Jan 8, 2019

Why drug prices keep rising

Photo: George Frey/Getty Images

Two factors contribute to rising drug costs — price increases for existing drugs, and new drugs coming to market with high price tags.

The big picture: Each of those factors affects different parts of the market, according to a study published in the latest issue of Health Affairs. New products largely drive the cost increases for generics and specialty drugs, the study found, but price hikes on existing treatments drive the rising cost of brand-name drugs.

My thought bubble: A lot of the political debate over drug prices falls along these same lines.

  • The pharmaceutical industry would rather have a conversation about new specialty drugs that carry high price tags, but which often work a lot better than other, older treatments.
  • But the industry’s critics point to steep price hikes on old drugs — insulin is a prime example, as was the EpiPen — that are getting more expensive even though they’re not changing.
  • We’ll see plenty of both in 2019.

Go deeper: The drug pricing maze

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Updated 6 mins ago - Politics & Policy

Coronavirus dashboard

Illustration: Sarah Grillo/Axios

  1. Global: Total confirmed cases as of 8 a.m. ET: 6,294,222 — Total deaths: 376,077 — Total recoveries — 2,711,241Map.
  2. U.S.: Total confirmed cases as of 8 a.m. ET: 1,811,277 — Total deaths: 105,147 — Total recoveries: 458,231 — Total tested: 17,340,682Map.
  3. Public health: Nearly 26,000 coronavirus deaths in nursing homes have been reported to federal health officials —Coronavirus looms over George Floyd protests across the country.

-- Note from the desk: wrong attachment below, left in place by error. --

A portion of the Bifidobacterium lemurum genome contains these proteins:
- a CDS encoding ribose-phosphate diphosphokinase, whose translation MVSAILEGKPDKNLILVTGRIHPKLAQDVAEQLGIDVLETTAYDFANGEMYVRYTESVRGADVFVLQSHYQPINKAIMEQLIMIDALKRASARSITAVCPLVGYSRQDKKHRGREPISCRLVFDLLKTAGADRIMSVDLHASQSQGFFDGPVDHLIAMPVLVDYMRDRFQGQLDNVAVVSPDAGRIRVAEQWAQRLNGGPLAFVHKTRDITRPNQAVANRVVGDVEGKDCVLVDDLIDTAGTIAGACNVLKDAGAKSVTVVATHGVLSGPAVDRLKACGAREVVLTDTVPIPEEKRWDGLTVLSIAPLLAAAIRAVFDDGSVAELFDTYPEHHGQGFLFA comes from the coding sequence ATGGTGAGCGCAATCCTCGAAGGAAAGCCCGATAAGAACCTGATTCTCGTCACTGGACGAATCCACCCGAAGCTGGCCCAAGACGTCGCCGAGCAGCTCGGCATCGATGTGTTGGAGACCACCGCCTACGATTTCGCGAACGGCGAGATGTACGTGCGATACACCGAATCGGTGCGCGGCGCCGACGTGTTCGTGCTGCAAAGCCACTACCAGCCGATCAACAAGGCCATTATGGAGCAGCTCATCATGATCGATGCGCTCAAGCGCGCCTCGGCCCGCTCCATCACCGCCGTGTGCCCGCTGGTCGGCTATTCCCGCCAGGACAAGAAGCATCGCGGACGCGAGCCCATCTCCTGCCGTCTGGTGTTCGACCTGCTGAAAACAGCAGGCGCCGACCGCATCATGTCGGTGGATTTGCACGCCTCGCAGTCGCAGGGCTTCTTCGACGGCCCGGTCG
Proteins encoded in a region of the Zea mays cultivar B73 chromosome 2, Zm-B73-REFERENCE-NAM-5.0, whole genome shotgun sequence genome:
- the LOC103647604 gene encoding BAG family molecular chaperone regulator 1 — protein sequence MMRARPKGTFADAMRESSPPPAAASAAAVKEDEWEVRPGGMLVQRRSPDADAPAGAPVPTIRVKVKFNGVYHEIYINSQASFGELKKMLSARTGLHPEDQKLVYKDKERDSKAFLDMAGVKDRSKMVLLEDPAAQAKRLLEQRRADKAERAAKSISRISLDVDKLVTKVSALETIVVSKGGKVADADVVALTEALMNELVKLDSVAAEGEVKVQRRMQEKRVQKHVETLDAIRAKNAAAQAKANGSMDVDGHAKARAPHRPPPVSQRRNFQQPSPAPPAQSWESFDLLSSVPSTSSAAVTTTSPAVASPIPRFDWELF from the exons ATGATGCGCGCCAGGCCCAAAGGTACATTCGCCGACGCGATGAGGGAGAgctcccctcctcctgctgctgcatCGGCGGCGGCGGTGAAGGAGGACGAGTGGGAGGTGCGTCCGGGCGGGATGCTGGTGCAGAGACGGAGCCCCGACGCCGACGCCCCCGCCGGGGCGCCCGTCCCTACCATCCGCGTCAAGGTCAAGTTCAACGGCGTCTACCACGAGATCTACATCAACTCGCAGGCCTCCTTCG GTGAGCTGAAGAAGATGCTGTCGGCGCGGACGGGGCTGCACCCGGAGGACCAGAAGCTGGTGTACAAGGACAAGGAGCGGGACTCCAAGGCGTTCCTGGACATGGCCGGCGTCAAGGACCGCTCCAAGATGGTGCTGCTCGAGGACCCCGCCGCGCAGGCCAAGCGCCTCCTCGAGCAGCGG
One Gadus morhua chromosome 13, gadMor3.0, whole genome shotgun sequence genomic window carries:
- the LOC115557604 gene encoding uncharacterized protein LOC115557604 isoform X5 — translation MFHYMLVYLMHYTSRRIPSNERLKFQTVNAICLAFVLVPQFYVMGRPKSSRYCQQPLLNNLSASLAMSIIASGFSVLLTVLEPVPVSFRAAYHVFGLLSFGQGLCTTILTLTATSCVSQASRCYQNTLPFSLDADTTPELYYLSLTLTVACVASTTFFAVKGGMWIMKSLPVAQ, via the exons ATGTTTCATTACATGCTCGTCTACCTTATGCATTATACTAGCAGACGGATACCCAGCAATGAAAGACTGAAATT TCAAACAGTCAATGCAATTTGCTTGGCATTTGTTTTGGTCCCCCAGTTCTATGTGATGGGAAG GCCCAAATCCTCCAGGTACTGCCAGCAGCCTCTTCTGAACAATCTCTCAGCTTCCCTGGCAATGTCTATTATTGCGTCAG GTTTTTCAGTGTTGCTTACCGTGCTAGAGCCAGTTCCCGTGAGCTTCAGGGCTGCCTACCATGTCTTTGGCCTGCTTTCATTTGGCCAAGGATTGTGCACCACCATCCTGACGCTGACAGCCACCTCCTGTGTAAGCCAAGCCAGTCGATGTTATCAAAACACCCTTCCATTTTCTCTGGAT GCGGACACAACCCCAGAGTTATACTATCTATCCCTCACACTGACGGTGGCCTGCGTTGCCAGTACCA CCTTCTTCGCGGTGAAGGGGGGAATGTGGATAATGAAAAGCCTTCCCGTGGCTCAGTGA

4. Federal government: Trump lashes out at governors, calls for National Guard to "dominate" streets.
  5. World: Former FDA commissioner says "this is not the time" to cut ties with WHO.
  6. 🎧 Podcast: The virus didn't go away.

More than 1 in 6 black workers lost jobs between February and April

Adapted from EPI analysis of Bureau of Labor Statistics data; Chart: Andrew Witherspoon/Axios

As is often the case, the staggering job losses in the coronavirus-driven recession have been worse for black workers.

By the numbers: According to a report from the Economic Policy Institute, titled "Racism and economic inequality have predisposed black workers to be most hurt by coronavirus pandemic," more than 1 in 6 black workers lost their jobs between February and April.

Coronavirus could lower GDP by $15.7 trillion

Reproduced from Congressional Budget Office; Chart: Axios Visuals

The CBO released projections on Monday for U.S. nominal GDP to be lower by $15.7 trillion over the next decade than its estimate in January as a result of the coronavirus pandemic.

What they're saying: It predicts that when adjusted for inflation GDP will be $7.9 trillion lower over the next decade and down by $790 billion in the second quarter of this year — a 37.7% quarterly contraction.